#15382
is there even a non-ironic "self-described neoliberal" alive today, because when i see writers arguing over whether neoliberalism is real nowadays it's always a Democrat/New Labour-style liberal who thinks the word was made up yesterday by podcasts, vs. a chomsky-n00b DSA college kid who's frightened to just call it liberalism
#15383
imo "neoliberalism" is like "late stage capitalism", a term that might have been useful decades ago in one context but now it's just intra-species recognition for bernie sanders voters
#15384

cars posted:

imo "neoliberalism" is like "late stage capitalism", a term that might have been useful decades ago in one context but now it's just intra-species recognition for bernie sanders voters


yeah it's the older model performing the same function, the dogwhistle used in the soft-left activist scene to oppose aspects of capitalism without having to admit that either a) they are in fact actual anti-capitalists and thereby exposed to more serious resistance or b) they are not in fact anti-capitalist and thereby worthless.

it also functions as the weasel word to allow the two above groups to pretend they can meaningfully work together. in today's context in which the left is finally willing to present itself openly, no longer needed or useful.

#15385
i find it useful when i am writing to describe the specific historic economic period between about the volcker shock and the invasion of afganistan, i dont know what else i would call it *shrug*
#15386

is there even a non-ironic "self-described neoliberal" alive today, because when i see writers arguing over whether neoliberalism is real nowadays it's always a Democrat/New Labour-style liberal who thinks the word was made up yesterday by podcasts, vs. a chomsky-n00b DSA college kid who's frightened to just call it liberalism



Said friend who told me to read the book also recommended (unsurprisingly) that i check out the "neo-liberal subreddit", which has like 30,000 subscribers who are all the first type of person yiu described. Their "about this community page" links to the Brookings Institute says this shit:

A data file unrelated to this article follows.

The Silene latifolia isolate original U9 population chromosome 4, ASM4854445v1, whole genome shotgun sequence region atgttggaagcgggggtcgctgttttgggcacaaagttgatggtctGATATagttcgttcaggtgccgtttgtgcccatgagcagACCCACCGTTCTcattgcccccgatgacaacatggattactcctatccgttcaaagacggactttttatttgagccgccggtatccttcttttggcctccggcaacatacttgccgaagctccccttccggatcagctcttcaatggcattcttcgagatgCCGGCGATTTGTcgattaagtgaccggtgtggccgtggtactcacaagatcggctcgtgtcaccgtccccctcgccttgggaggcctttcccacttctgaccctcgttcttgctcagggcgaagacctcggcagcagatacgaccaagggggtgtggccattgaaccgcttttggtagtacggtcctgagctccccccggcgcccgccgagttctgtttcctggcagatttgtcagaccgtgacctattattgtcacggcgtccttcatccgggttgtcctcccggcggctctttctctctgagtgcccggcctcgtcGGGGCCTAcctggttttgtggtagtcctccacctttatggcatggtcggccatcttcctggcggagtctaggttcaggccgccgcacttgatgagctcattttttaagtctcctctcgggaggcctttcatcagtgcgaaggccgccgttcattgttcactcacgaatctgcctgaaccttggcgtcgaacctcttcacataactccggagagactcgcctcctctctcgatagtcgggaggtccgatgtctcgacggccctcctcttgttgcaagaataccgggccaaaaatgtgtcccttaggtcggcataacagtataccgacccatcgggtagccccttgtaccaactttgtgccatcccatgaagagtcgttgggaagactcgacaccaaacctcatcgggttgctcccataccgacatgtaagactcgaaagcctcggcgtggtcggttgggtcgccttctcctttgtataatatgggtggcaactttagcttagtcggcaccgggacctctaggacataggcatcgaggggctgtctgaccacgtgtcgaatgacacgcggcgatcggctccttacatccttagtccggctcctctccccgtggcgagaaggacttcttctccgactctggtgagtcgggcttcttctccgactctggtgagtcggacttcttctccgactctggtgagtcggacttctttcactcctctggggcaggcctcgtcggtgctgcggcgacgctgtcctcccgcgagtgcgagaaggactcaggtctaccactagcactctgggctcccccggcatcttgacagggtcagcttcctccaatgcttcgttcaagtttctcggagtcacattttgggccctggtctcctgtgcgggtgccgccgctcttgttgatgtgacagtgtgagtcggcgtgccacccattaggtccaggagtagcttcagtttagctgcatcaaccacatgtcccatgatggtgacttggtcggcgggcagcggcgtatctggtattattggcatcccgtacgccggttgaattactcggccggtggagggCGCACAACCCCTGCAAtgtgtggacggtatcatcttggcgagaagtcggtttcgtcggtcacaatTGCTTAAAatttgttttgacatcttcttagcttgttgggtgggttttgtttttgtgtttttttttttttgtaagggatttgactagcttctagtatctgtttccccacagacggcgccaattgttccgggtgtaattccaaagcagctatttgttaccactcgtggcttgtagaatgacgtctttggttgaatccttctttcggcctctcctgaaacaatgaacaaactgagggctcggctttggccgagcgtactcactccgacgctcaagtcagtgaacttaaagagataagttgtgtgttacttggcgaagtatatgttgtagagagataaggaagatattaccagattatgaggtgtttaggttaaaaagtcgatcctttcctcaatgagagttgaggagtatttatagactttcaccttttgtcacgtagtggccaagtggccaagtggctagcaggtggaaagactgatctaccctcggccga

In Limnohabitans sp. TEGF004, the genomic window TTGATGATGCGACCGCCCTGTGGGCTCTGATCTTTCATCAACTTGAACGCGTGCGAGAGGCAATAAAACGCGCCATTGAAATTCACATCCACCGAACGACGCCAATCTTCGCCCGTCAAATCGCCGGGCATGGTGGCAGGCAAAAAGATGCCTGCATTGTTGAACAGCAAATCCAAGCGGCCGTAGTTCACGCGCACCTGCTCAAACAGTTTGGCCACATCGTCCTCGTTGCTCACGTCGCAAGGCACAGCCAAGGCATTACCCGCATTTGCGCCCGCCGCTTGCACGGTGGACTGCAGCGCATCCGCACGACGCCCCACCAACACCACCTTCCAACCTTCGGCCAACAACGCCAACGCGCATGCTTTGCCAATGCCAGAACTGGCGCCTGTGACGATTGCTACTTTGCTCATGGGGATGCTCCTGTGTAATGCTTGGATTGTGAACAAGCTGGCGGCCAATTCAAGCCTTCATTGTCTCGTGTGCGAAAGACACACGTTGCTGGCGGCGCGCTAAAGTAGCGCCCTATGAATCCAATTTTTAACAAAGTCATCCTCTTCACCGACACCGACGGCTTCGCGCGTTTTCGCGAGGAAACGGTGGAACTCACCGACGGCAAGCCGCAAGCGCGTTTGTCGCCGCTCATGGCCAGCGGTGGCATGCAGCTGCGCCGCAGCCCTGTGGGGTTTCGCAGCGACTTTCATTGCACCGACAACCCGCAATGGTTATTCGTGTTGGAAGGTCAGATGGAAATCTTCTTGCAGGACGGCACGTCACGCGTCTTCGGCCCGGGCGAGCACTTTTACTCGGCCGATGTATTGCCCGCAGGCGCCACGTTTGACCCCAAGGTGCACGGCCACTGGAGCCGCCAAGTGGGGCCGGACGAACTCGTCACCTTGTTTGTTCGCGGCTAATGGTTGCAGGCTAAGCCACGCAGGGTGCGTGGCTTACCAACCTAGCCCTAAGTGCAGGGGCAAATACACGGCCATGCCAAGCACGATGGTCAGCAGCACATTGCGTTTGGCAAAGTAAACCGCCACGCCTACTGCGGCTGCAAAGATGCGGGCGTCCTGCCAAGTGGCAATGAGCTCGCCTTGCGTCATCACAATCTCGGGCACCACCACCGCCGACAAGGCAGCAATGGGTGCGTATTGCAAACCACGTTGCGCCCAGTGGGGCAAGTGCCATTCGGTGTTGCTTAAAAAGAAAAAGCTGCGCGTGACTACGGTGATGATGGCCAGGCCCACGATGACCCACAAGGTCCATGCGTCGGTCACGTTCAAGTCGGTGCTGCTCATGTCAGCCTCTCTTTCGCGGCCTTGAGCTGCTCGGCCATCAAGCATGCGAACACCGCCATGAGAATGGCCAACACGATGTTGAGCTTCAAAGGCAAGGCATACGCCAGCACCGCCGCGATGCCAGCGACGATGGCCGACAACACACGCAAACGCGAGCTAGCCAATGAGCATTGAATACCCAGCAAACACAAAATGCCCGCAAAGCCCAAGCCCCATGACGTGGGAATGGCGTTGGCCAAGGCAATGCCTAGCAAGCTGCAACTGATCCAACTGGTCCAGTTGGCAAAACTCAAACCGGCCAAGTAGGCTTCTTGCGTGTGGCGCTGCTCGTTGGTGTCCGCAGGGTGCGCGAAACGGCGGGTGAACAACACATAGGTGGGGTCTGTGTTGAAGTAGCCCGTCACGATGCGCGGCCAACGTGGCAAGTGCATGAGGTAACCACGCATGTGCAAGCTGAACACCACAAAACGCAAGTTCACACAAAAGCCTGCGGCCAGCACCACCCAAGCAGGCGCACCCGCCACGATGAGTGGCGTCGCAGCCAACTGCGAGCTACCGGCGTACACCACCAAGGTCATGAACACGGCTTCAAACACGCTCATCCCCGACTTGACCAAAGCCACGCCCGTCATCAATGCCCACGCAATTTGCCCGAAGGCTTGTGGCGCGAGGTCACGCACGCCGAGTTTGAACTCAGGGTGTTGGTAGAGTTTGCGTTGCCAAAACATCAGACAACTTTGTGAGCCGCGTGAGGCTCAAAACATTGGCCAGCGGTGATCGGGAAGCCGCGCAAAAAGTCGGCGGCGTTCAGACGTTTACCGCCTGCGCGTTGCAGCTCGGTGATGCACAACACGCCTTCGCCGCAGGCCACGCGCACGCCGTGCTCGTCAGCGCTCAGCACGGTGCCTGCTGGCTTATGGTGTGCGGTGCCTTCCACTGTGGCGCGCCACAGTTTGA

With collectivism on the rise, a group of liberal philosophers, economists and journalists met in Paris at the Walter Lippmann Colloquium in 1938 to discuss the future prospects of liberalism. While the participants could not agree on a comprehensive programme, there was universal agreement that a new liberal (neoliberal) project, able to resist the tendency towards ever more state control without falling back into the dogma of complete laissez-faire, was necessary.
This sub serves as a forum to continue that project against new threats posed by the populist left and right.

We do not all subscribe to a single comprehensive philosophy but instead find common ground in shared sentiments and approaches to public policy

Individual choice and markets are of paramount importance both as an expression of individual liberty and driving force of economic prosperity
The state serves an important role in establishing conditions favorable to competition through preventing monopoly, providing a stable monetary framework, and relieving acute misery and distress
Free exchange and movement between countries makes us richer and has lead to an unparalleled decline in global poverty
Public policy has global ramifications and should take into account the effect it has on people around the world regardless of nationality



Jesus fucking Christ, now a single word of that is ironic. Im also disgusted but not astounded that they share memes of Ben Bernanke and Milton Friedman. One of their posts was a Saudi Arabia Cola Cola ad, and the comments were about how great it was that capitalism breaks down barriers between cultures lmao. What stupid fuckers, none of them have seen the Gulf, beyond maybe the Mall of Dubai.

Anyways they are overwhelmingly econ undergrad Obamacrats, like my friend.

#15387

cars posted:

is there even a non-ironic "self-described neoliberal" alive today



i've seen a right-wing economist adopt the label but there's a chance he was just doing it in a self-consciously contrarian way ("aha, i see you are using that word as an epithet, but have you considered that maybe it is... good?"), though strictly speaking it's not irony i guess

tears posted:

i find it useful when i am writing to describe the specific historic economic period between about the volcker shock and the invasion of afganistan, i dont know what else i would call it *shrug*



yeah this is more or less my thinking too

i'm of two minds on the issue. i agree that "neoliberalism" et al basically function like qualifiers, which means the users' opposition to capitalism is likewise qualified. but on the other hand, when i see liberals in particular using "late-stage capitalism," i'm also appreciative; libs break hard toward idealism and thus ahistoricism, and so it seems like a positive development to see them framing capitalism as something historical, transient, aged past its date, etc.

#15388
nevermind

Edited by Chthonic_Goat_666 ()

#15389
nevermind

#15390